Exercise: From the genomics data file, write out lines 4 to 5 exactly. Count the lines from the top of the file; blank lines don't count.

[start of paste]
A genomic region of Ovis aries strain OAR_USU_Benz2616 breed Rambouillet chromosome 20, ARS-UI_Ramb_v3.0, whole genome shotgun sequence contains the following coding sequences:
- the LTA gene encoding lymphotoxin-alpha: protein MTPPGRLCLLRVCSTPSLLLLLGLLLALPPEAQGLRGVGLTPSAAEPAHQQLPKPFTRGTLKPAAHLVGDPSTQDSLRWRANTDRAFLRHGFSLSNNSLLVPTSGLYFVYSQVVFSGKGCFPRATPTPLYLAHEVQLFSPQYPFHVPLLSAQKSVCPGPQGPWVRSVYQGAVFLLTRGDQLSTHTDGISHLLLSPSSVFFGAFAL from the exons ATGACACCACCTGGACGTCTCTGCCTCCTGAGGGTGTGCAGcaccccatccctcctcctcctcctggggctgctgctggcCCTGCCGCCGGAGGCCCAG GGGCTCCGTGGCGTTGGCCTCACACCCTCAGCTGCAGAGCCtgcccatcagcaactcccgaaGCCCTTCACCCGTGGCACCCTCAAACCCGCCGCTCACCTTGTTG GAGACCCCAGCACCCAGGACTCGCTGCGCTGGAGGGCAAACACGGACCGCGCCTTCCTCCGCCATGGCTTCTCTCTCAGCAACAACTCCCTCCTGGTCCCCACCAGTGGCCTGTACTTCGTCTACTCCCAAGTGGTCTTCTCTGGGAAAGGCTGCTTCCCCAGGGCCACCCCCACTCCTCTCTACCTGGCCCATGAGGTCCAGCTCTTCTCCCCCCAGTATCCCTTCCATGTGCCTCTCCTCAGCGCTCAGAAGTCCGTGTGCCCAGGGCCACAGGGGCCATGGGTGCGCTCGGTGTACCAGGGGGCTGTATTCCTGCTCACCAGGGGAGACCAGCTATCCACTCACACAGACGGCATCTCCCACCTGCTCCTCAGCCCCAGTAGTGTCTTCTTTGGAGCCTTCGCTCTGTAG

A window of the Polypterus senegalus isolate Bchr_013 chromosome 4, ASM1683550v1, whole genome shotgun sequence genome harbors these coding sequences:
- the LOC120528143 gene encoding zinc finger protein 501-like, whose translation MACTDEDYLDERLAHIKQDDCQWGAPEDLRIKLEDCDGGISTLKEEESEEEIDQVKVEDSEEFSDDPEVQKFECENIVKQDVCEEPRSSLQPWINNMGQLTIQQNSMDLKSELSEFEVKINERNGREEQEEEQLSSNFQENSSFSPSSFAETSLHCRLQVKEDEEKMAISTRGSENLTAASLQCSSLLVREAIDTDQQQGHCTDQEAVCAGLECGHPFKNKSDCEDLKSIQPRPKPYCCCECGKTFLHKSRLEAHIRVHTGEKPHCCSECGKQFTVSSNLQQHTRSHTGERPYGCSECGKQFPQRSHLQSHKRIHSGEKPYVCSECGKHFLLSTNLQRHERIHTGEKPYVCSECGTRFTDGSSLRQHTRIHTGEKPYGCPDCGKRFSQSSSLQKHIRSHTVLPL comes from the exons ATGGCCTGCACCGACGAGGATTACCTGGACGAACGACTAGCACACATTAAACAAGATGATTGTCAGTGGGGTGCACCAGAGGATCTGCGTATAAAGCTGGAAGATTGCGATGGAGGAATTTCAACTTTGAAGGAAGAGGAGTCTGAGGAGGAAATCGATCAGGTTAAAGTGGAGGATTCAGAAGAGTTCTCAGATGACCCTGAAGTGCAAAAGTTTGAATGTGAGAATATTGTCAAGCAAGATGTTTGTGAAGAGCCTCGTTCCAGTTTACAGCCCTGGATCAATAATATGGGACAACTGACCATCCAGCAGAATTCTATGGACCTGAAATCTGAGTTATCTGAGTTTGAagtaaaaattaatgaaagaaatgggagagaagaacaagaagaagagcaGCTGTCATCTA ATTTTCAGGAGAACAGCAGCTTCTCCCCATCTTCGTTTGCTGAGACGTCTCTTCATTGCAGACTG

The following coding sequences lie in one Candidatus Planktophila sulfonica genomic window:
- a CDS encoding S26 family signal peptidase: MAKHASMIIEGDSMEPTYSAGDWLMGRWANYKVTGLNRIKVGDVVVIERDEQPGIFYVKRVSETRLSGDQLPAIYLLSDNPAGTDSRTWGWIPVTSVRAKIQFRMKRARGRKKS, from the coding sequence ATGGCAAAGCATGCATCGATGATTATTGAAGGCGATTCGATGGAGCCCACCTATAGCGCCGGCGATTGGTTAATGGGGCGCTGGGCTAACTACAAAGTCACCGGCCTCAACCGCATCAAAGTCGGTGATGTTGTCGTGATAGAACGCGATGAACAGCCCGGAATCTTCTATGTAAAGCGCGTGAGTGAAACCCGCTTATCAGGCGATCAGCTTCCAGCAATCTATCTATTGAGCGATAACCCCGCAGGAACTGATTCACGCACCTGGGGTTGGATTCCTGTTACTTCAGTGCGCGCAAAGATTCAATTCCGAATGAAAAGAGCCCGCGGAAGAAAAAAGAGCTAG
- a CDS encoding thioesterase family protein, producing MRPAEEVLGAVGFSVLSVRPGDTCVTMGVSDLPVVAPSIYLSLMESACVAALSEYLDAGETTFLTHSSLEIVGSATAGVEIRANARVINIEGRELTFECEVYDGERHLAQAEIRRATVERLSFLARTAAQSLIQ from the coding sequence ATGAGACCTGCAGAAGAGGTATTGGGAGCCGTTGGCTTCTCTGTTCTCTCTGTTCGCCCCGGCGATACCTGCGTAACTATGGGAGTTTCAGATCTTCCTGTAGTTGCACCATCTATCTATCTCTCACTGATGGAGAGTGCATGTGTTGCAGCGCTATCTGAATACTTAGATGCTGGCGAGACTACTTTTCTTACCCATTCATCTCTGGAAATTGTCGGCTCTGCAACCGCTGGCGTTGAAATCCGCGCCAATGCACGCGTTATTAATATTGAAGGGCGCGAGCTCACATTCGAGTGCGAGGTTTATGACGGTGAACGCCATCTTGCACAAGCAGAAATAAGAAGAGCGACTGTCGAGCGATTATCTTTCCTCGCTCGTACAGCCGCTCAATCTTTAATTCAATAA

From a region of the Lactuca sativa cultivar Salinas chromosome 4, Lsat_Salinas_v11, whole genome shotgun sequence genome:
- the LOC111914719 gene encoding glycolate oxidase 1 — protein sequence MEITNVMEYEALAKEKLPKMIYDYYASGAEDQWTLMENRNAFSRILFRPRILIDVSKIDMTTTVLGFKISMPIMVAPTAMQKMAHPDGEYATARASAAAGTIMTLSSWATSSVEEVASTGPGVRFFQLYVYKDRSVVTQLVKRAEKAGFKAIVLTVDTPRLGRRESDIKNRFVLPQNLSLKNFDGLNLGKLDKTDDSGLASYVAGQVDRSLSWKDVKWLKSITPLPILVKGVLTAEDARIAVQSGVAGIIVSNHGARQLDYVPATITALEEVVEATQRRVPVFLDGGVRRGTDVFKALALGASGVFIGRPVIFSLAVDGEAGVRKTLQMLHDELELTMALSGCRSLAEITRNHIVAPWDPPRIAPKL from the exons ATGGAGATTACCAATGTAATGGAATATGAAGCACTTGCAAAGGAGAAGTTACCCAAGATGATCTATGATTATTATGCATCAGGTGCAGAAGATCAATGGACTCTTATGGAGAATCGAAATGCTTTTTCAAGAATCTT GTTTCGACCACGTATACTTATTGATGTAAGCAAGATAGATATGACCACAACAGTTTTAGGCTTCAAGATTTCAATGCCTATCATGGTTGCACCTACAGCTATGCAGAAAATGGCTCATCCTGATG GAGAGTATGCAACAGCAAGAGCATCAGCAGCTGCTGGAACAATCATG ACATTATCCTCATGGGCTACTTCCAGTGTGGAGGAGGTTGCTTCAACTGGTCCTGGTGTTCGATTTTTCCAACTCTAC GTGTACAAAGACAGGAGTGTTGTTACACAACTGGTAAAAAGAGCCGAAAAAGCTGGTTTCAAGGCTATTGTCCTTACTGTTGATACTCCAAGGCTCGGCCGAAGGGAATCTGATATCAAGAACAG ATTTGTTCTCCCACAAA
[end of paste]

- the LOC120528143 gene encoding zinc finger protein 501-like, whose translation MACTDEDYLDERLAHIKQDDCQWGAPEDLRIKLEDCDGGISTLKEEESEEEIDQVKVEDSEEFSDDPEVQKFECENIVKQDVCEEPRSSLQPWINNMGQLTIQQNSMDLKSELSEFEVKINERNGREEQEEEQLSSNFQENSSFSPSSFAETSLHCRLQVKEDEEKMAISTRGSENLTAASLQCSSLLVREAIDTDQQQGHCTDQEAVCAGLECGHPFKNKSDCEDLKSIQPRPKPYCCCECGKTFLHKSRLEAHIRVHTGEKPHCCSECGKQFTVSSNLQQHTRSHTGERPYGCSECGKQFPQRSHLQSHKRIHSGEKPYVCSECGKHFLLSTNLQRHERIHTGEKPYVCSECGTRFTDGSSLRQHTRIHTGEKPYGCPDCGKRFSQSSSLQKHIRSHTVLPL comes from the exons ATGGCCTGCACCGACGAGGATTACCTGGACGAACGACTAGCACACATTAAACAAGATGATTGTCAGTGGGGTGCACCAGAGGATCTGCGTATAAAGCTGGAAGATTGCGATGGAGGAATTTCAACTTTGAAGGAAGAGGAGTCTGAGGAGGAAATCGATCAGGTTAAAGTGGAGGATTCAGAAGAGTTCTCAGATGACCCTGAAGTGCAAAAGTTTGAATGTGAGAATATTGTCAAGCAAGATGTTTGTGAAGAGCCTCGTTCCAGTTTACAGCCCTGGATCAATAATATGGGACAACTGACCATCCAGCAGAATTCTATGGACCTGAAATCTGAGTTATCTGAGTTTGAagtaaaaattaatgaaagaaatgggagagaagaacaagaagaagagcaGCTGTCATCTA ATTTTCAGGAGAACAGCAGCTTCTCCCCATCTTCGTTTGCTGAGACGTCTCTTCATTGCAGACTG

The following coding sequences lie in one Candidatus Planktophila sulfonica genomic window: